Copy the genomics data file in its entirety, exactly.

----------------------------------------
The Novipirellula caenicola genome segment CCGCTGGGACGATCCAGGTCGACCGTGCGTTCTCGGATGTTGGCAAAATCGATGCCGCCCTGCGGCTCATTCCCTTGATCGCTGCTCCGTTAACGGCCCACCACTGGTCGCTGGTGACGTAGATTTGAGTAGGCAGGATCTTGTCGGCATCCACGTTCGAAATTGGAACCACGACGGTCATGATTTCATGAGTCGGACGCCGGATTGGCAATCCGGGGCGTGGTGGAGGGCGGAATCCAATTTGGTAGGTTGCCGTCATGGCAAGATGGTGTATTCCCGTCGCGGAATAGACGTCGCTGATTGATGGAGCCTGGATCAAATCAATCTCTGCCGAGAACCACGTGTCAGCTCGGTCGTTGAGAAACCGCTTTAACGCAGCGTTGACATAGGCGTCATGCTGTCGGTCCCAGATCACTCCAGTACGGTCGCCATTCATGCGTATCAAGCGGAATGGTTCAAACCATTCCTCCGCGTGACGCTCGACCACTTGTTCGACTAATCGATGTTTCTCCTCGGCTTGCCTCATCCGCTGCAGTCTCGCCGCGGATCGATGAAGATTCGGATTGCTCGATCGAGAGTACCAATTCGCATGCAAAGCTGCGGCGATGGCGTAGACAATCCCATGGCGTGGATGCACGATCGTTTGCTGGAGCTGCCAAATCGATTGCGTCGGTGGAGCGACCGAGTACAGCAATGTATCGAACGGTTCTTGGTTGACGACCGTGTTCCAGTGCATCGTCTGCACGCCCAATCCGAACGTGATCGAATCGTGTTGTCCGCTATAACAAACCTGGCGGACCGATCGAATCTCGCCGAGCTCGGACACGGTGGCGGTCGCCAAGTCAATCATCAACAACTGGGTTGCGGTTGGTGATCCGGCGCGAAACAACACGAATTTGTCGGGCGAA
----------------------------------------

The Novipirellula caenicola genome segment CCGCTGGGACGATCCAGGTCGACCGTGCGTTCTCGGATGTTGGCAAAATCGATGCCGCCCTGCGGCTCATTCCCTTGATCGCTGCTCCGTTAACGGCCCACCACTGGTCGCTGGTGACGTAGATTTGAGTAGGCAGGATCTTGTCGGCATCCACGTTCGAAATTGGAACCACGACGGTCATGATTTCATGAGTCGGACGCCGGATTGGCAATCCGGGGCGTGGTGGAGGGCGGAATCCAATTTGGTAGGTTGCCGTCATGGCAAGATGGTGTATTCCCGTCGCGGAATAGACGTCGCTGATTGATGGAGCCTGGATCAAATCAATCTCTGCCGAGAACCACGTGTCAGCTCGGTCGTTGAGAAACCGCTTTAACGCAGCGTTGACATAGGCGTCATGCTGTCGGTCCCAGATCACTCCAGTACGGTCGCCATTCATGCGTATCAAGCGGAATGGTTCAAACCATTCCTCCGCGTGACGCTCGACCACTTGTTCGACTAATCGATGTTTCTCCTCGGCTTGCCTCATCCGCTGCAGTCTCGCCGCGGATCGATGAAGATTCGGATTGCTCGATCGAGAGTACCAATTCGCATGCAAAGCTGCGGCGATGGCGTAGACAATCCCATGGCGTGGATGCACGATCGTTTGCTGGAGCTGCCAAATCGATTGCGTCGGTGGAGCGACCGAGTACAGCAATGTATCGAACGGTTCTTGGTTGACGACCGTGTTCCAGTGCATCGTCTGCACGCCCAATCCGAACGTGATCGAATCGTGTTGTCCGCTATAACAAACCTGGCGGACCGATCGAATCTCGCCGAGCTCGGACACGGTGGCGGTCGCCAAGTCAATCATCAACAACTGGGTTGCGGTTGGTGATCCGGCGCGAAACAACACGAATTTGTCGGGCGAA